TORONTO – The danger of plastics in our ocean is a growing threat, and now a new study has estimated that by 2050, 99 per cent of seabirds will have consumed some sort of plastics from our oceans.
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The study, authored by researchers at the Commonwealth Scientific and Industrial Research Organisation (CSIRO) and Imperial College London found that already much of the world’s seabirds have some sort of plastic in their gut.
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“We predict, using historical observations, that 90 per cent of individual seabirds have eaten plastic,” said Chris Wilcox, lead author of the study. “This is a huge amount and really points to the ubiquity of plastic pollution.”
To put it in perspective, research in 1960 found that plastic was found in the guts of just 5 per cent of seabirds. By 2010, that number had risen to 80 per cent.
Plastic is pervasive in our society. Items from plastic bags to bottle caps to clothing manage to make their way into our ocean.
READ MORE: 8 million tons of plastic made its way to ocean in 2010: study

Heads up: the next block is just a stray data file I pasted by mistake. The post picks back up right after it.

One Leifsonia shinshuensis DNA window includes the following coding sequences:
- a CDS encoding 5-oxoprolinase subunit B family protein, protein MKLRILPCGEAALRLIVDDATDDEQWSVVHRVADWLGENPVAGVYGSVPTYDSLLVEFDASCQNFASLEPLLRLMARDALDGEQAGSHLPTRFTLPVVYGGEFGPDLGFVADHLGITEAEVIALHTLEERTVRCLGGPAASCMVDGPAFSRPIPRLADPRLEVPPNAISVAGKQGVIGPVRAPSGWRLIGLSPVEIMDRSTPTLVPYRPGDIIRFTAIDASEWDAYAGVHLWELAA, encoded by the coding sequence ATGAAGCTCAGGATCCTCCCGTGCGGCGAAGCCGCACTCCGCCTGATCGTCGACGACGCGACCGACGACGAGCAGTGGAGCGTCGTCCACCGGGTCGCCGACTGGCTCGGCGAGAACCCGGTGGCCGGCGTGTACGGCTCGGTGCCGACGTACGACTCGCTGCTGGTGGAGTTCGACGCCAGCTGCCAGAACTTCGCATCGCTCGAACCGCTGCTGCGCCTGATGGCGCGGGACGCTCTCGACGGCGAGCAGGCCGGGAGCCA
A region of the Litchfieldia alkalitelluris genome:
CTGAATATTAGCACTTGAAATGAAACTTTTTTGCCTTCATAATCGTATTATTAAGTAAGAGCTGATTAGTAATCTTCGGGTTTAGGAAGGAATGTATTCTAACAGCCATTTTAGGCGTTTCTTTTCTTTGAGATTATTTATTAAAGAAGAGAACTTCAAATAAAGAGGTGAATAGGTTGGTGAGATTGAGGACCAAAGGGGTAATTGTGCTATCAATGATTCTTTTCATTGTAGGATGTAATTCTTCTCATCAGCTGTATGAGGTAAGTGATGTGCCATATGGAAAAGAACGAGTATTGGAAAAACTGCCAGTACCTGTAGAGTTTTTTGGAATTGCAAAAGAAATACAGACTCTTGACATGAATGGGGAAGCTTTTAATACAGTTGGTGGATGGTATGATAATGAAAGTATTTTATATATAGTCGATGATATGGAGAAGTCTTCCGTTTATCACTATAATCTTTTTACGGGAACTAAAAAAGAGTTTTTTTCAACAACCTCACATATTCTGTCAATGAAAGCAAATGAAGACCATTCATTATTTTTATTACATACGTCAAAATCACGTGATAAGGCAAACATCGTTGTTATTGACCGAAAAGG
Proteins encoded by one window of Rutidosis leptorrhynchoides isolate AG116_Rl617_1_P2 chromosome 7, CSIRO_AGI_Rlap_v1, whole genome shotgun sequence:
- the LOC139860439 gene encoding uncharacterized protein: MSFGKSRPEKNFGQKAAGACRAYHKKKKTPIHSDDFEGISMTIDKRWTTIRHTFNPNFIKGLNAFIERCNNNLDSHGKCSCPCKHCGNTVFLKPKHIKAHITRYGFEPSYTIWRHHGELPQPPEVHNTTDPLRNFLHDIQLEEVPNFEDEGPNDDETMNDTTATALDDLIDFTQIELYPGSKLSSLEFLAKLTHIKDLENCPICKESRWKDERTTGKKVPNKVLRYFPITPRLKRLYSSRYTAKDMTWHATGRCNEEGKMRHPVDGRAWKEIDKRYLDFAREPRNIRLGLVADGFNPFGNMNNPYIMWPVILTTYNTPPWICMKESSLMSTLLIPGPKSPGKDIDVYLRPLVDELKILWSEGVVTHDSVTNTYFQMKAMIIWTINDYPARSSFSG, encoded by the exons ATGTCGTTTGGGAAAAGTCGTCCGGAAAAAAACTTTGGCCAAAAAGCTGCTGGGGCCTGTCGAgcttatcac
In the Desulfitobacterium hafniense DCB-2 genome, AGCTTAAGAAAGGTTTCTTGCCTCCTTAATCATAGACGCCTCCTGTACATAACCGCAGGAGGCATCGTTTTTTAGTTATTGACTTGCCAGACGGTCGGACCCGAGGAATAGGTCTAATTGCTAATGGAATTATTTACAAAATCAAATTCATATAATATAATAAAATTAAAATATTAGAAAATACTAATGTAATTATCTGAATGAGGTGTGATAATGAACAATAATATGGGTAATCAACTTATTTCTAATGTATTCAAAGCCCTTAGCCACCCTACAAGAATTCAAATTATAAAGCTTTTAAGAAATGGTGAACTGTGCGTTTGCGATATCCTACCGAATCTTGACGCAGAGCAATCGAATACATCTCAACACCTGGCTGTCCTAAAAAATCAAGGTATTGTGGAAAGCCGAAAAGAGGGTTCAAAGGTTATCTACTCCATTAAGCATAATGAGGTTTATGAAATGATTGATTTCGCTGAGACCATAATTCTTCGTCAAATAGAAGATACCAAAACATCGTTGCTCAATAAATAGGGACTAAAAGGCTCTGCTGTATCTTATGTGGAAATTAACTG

In February, a study published in the journal Science found that approximately eight million tons of plastic has made its way into our oceans.
Around our planet there are five major gyres —; areas of large rotating ocean currents —; that are known to be massive collections of plastic.
And in February 2015, a study by the 5 Gyres Institute concluded that there were approximately 270,000 tons of plastic collected in those regions.
“Of the 5.25 trillion particles, over 90 per cent were micro plastics. Those small, small pieces, smaller than a grain of rice,” said Marcus Eriksen about the study. Eriksen is an environmental scientist and research director of 5 Gyres.
A beach in the Azores, cluttered with waste Courtesy 5Gyres Institute/Marcus Eriksen
A beach in the Azores, cluttered with waste
Courtesy 5Gyres Institute/Marcus Eriksen
This new study came to the conclusion after analyzing the predicted distributions of the plastics compiled with the ranges of 186 seabirds. Then they adjusted the model using actual data on plastic that has been found in seabirds. Using those numbers, they concluded that today, the rate of ingestion would be 90 per cent.
“Improving waste management can reduce the threat plastic is posing to marine wildlife,” said Denise Hardesty of the CSIRO. “Even simple measures can make a difference. Efforts to reduce plastics losses into the environment in Europe resulted in measureable changes in plastic in seabird stomachs with less than a decade, which suggests that improvements in basic waste management can reduce plastic in the environment in a really short time.”